Associated Press

Best position battle: Running back

As mentioned, Brown is the most veteran member of Maryland’s backfield, but not only did he not do much this spring to secure his status as the clear feature back, he’s also struggled with off-the-field issues throughout his career and has missed multiple games due to suspensions.

The good news is that Brown appears to have cleaned up his act, but with Funk and Tre Edmonds, a transfer from Virginia Tech, pushing him for reps every practice in the spring, there’s no guarantee he will be the guy by the end of fall camp.

Edmonds had a breakout redshirt freshman season at Virginia Tech in 2013, as he led the team with 675 yards on 166 carries with 10 rushing touchdowns. But saw his role drop significantly after that, which eventually led to his transfer.

Biggest question: Who will make up the secondary?

It’s not just a matter of not knowing how a secondary that lost three of four starters will bounce back in 2016, it’s the fact that even after a full spring session Maryland appears to be no closer to figuring out who will even be in the conversation for those starting roles along with Likely.

There was no spring depth chart released, and with the amount of mixing and matching the Terps did in their secondary during practices, Greene said he literally had no clue which players are legitimately in contention to win the jobs.

As a result, Greene said he wouldn’t be surprised if one or more of true freshmen end up earning starting roles when they arrive for fall camp.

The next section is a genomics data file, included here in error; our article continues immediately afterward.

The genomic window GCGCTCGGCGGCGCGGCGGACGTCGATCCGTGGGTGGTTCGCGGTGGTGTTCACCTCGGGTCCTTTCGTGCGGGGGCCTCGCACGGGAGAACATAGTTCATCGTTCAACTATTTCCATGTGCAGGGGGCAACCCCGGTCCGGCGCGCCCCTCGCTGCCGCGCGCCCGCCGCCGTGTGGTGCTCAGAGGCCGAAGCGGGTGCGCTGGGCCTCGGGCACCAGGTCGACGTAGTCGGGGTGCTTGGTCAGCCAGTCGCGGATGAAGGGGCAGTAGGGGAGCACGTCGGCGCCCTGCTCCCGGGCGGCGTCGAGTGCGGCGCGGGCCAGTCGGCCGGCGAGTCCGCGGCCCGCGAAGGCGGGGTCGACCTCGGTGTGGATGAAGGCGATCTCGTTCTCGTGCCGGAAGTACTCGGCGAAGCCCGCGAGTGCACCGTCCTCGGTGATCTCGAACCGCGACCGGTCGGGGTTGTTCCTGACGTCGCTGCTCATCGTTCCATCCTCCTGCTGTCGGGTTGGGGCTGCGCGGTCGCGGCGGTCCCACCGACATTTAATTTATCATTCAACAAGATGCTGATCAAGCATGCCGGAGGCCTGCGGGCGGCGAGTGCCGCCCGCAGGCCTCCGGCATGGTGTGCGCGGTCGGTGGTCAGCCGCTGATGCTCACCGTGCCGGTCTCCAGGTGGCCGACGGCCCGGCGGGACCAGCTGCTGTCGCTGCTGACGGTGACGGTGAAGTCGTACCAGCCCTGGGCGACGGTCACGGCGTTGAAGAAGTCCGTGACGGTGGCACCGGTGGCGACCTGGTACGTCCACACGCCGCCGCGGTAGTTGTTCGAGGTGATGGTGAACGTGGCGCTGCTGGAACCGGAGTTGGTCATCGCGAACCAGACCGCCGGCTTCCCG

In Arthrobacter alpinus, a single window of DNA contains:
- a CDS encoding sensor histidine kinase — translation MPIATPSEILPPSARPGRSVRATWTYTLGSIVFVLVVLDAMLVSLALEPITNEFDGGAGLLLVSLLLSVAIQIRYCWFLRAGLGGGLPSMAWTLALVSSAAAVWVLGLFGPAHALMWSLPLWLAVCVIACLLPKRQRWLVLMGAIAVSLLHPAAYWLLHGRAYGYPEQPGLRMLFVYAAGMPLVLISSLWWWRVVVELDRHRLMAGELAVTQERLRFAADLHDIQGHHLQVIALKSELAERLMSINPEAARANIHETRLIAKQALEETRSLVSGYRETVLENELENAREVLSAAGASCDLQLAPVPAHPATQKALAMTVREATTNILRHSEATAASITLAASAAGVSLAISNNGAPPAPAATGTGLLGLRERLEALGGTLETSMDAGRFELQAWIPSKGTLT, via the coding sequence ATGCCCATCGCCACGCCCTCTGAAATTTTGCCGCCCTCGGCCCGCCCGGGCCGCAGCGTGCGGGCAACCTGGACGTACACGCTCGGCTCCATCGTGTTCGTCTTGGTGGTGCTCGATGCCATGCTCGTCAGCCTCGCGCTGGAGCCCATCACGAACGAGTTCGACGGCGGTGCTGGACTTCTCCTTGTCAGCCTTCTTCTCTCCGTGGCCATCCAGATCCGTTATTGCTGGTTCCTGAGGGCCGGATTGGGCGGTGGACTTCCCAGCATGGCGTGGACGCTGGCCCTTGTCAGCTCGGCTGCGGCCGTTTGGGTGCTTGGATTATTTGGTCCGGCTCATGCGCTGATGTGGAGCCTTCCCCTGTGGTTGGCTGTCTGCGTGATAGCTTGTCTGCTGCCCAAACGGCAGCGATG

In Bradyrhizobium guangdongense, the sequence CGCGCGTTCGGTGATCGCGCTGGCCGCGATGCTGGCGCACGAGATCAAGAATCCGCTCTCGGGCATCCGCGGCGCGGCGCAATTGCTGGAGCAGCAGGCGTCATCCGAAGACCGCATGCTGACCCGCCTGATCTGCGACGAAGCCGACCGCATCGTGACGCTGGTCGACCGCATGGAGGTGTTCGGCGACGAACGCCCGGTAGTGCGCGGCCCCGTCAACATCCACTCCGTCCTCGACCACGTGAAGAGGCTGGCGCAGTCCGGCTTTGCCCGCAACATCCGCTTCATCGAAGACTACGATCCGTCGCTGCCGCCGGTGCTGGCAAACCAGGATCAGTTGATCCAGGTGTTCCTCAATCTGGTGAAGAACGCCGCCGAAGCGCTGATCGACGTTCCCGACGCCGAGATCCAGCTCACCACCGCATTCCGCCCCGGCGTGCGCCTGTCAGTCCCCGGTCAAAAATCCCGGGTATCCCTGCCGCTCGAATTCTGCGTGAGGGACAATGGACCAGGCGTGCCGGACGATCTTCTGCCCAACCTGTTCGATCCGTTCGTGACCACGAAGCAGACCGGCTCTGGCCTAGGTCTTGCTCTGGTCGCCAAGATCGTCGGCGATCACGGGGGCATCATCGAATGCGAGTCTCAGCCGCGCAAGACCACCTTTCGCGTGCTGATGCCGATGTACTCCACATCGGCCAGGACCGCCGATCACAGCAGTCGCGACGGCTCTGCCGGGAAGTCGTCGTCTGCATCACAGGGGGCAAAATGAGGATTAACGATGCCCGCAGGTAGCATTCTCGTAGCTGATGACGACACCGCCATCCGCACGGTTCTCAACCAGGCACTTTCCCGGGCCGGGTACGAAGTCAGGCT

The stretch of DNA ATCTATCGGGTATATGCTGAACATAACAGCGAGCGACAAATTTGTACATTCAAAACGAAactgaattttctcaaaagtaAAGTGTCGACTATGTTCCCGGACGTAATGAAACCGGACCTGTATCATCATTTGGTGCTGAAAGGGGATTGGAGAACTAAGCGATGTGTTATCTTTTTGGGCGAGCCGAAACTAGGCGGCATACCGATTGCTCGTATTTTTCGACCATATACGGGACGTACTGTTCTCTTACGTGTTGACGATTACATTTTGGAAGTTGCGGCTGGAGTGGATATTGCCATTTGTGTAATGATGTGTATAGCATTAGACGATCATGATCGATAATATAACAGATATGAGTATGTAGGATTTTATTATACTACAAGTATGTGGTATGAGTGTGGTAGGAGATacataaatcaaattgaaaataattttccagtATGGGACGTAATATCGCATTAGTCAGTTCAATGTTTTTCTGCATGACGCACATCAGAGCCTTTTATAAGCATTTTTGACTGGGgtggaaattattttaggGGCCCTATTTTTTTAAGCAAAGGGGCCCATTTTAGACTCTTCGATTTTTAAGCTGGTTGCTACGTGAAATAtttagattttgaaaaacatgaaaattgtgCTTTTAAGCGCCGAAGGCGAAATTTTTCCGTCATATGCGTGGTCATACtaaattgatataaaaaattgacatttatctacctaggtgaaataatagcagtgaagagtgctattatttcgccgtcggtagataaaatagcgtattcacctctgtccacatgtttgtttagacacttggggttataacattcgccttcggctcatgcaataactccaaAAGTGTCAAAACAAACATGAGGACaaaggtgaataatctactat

Early outlook on Maryland vs. Nebraska

Greene: “Just kind of looking at how the season is going to play out, I think there’s a good chance that by the time Nebraska rolls around Maryland could be playing for a possible bowl bid. I wouldn’t say they’re likely to get it in a game at Lincoln, but it’s a new era, new coach, and I think this team is going to have a new attitude going into a place like that on the road.

“I wouldn’t be surprised if they’re at five wins with a chance to get to six heading into Nebraska, and if they don’t get the sixth one there I wouldn’t be surprised to see them become bowl eligible against Rutgers the following week.”

Overall 2016 win-loss expectations

Greene: “Durkin kind of lucked out for his first year where he’s got some very winnable games early on in Howard, FIU, UCF and then Purdue. So it’s possible, even though Maryland is kind of in a bit of a rebuilding mode, they could still go 4-0 to start the season.

"After that they’ll have some tough games. They have go to Penn State, Michigan State, at Michigan, at Ohio State, and at Nebraska, but I think six wins is doable for this team next year, and I think just becoming bowl eligible would be a big win for a first-year head coach.”